6. TaskRabbit: Hyper-Personalization

As technology evolves and advertising becomes more targeted, customers are expecting greater personalization than ever. This can extend into your referral program through the use of personalized messages.

TaskRabbit offers their users the opportunity to personalize a referral message to their friends so that they can increase the likelihood of converting friends and family into fellow users. When your friend signs up, you each receive a $20 voucher for use on the site.

Allowing your referral program participants to easily send messages to friends and family, while still offering personalization of those messages makes it easy for them to make successful referrals.

7. Kroger: Dynamic Marketing With Electronic Price Tags

Kroger digital shelf displays | Shopify Retail blog

Image: Business Insider

 More advanced technology can also help with running a referral program and improving personalization, even in a brick-and-mortar context.

Kroger rolled out a trial in January of 2018 to experiment with electronic price tags. In addition to dynamic pricing, these can also support messaging around promotions (including referral opportunities).

FURTHER READING: Learn how retailers can use digital signage to promote their products and engage customers.

8. Uber: Facebook Messenger Chatbot

Uber Facebook Messenger referral propgram | Shopify Retail blog

Uber is taking the blending of technology and personalization one step further with their chatbot functionality on Facebook Messenger. Users can select friends from their Facebook contact list and the chatbot will send them a referral code. You can also use the chatbot to request rides, keeping everything neatly in one place.

9. Tesla: Tiered Rewards System

If you want to incentivize multiple actions or consistent referrals, you may want to consider a tiered rewards system. This means that customers get different “levels” of rewards depending on how successful they are at achieving the desired goal.

This was part of Harry’s pre-launch referral program described above, where you could receive anything from a free shaving cream (for referring five friends) to free shaving products for a year (for referring 50 friends). This worked so well that around 200 people ended up referring 50+ friends and claiming the top reward.

Luxury brands like Tesla take this a step further, offering VIP experiences and exclusive products as rewards. For one or two referrals, you receive an exclusive piece of swag (a special wall connector only available through the program, or a miniature model car). For five-plus referrals, you can get special event access to an official unveiling event.

10. Roku: Third-Party Partnerships and Rewards

The classic referral code option doesn’t work for every type of product. For example, if your product is the type of thing that a customer purchases rarely (or even just one time), getting store credit isn’t very valuable to them. But you can offer them alternative financial incentives through partnerships and third-party vouchers.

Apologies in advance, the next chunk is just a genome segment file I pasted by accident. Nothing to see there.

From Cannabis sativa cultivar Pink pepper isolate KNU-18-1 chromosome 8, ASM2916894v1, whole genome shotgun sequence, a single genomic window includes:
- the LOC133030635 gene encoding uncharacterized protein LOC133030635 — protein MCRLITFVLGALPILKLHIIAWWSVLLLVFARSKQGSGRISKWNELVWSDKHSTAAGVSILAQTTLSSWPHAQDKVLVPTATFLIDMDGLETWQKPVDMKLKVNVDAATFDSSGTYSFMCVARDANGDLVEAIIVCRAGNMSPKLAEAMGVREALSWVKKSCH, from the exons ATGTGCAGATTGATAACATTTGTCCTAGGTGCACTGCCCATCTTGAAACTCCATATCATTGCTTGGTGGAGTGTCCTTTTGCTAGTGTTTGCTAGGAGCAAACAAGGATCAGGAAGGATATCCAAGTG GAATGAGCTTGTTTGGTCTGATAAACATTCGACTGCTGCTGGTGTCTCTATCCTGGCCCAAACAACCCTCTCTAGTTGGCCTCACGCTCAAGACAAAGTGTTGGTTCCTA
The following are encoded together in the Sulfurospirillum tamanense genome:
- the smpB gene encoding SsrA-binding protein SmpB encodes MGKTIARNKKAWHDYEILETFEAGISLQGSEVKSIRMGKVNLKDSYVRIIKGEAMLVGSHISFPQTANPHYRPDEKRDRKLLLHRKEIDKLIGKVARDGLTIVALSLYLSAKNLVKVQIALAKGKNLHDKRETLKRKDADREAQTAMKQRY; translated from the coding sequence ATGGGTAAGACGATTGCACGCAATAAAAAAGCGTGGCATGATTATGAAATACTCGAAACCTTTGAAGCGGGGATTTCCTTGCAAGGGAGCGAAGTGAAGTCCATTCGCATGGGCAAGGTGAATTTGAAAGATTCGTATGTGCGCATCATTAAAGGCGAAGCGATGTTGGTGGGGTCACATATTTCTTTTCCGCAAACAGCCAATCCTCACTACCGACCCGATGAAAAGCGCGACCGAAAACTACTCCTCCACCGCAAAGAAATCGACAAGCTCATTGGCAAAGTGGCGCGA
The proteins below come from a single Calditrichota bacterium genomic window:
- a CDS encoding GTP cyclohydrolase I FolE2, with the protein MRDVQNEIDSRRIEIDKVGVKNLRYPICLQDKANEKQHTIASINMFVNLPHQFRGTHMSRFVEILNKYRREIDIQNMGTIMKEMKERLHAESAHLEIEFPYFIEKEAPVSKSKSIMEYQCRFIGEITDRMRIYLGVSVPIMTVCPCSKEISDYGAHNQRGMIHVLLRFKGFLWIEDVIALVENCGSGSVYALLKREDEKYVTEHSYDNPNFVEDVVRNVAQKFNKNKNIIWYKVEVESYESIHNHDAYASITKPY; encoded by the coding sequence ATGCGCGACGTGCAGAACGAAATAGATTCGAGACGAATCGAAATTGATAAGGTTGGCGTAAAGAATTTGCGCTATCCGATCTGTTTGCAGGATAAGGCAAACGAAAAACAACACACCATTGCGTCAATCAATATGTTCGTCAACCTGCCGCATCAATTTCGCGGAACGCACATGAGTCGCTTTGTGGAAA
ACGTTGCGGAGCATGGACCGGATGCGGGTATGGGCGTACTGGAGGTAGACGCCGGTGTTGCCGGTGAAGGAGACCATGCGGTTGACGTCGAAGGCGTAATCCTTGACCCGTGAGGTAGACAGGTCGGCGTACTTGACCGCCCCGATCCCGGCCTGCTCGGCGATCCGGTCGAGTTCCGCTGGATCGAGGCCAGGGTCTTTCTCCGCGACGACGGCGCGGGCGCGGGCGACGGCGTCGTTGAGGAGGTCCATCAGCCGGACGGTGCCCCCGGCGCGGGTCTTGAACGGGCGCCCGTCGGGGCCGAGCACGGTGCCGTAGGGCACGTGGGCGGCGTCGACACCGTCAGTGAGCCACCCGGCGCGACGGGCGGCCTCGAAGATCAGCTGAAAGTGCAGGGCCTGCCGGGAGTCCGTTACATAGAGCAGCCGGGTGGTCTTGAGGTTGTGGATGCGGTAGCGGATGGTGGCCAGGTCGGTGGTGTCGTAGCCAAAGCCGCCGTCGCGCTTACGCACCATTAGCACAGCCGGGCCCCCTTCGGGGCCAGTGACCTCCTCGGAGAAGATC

For example, when your friend uses your personal referral code to purchase a Roku device, Roku will give your friend a discount on their product and you receive Amazon credit for Amazon Video on Demand. Previously, they offered users a free month of Netflix in exchange for referrals.

Other companies that use this model: 23andMe

3 Tips For a Successful Referral Program

When you’re considering implementing a referral program, the options can feel a little overwhelming. Here are a few things to keep in mind to help you succeed regardless of which referral marketing strategy you choose.

Pay Attention to the Buying Cycle

Be sure to tailor your strategy to fit your customer’s buying cycle. For example, if you sell an inexpensive product which people purchase regularly and you have frequent return customers, they may value a reward that comes in the form of store credit or vouchers. The bonus: This encourages them to come back and shop more themselves.

However, if you sell a product at a higher price point or something people don’t need to replace often (like a pair of glasses or home furnishings), they may not be able to make use of store credit in a timely way. In that case, you may want to offer them something different like a third-party voucher (for example, an Amazon gift card) or VIP access to exclusive content and opportunities.

Know Your Audience

Related to the first point, consider what sort of referral rewards your customers will value most. Is it store credit or vouchers for future purchases? Special VIP access to products or exclusive content by you? Free swag or products? A third-party product like an Amazon gift card? A prize giveaway entry? Their name featured on your website or in your email newsletter as “ambassador of the month?” These are some of the different ways you might choose to reward loyal customers.

This is also an important thing to keep in mind when you start putting together copy about your referral program. For instance, in the famous example of Dropbox, they didn’t start their referral program information page with the headline “share with a friend.” Instead, they used the headline “get more space” because that was what their users actually wanted. Tap into what your loyal fans want and speak to that directly in your copy.

Promotion and Placement

Make sure you feature your referral program prominently on your website and in places where your existing customers will see it (such as post-purchase confirmation emails or customer forums).

You can also use tactics like retargeted ads to remind past customers about your program and encourage them to re-engage and invite their friends.

If you know when your customers will receive their purchase, you may want to reach out after a day or two and mention your referral program and/or ask them for a review. This is when they are most likely to feel excited about their purchase and want to tell other people about it.

Do you currently have a referral program? Which of the referral marketing strategies in this post would be most relevant to your business? Let me know in the comments.

Photo of Bridget Randolph

About the Author

Bridget Randolph is a coach and consultant, helping business owners gain clarity in their marketing strategies and create thriving businesses. She's based in NYC and works with clients across the U.S., providing SEO consulting, copywriting, and integrated marketing services. She is currently developing an online training course, 'SEO for Busy Entrepreneurs', which aims to demystify the basics of SEO for the average business owner.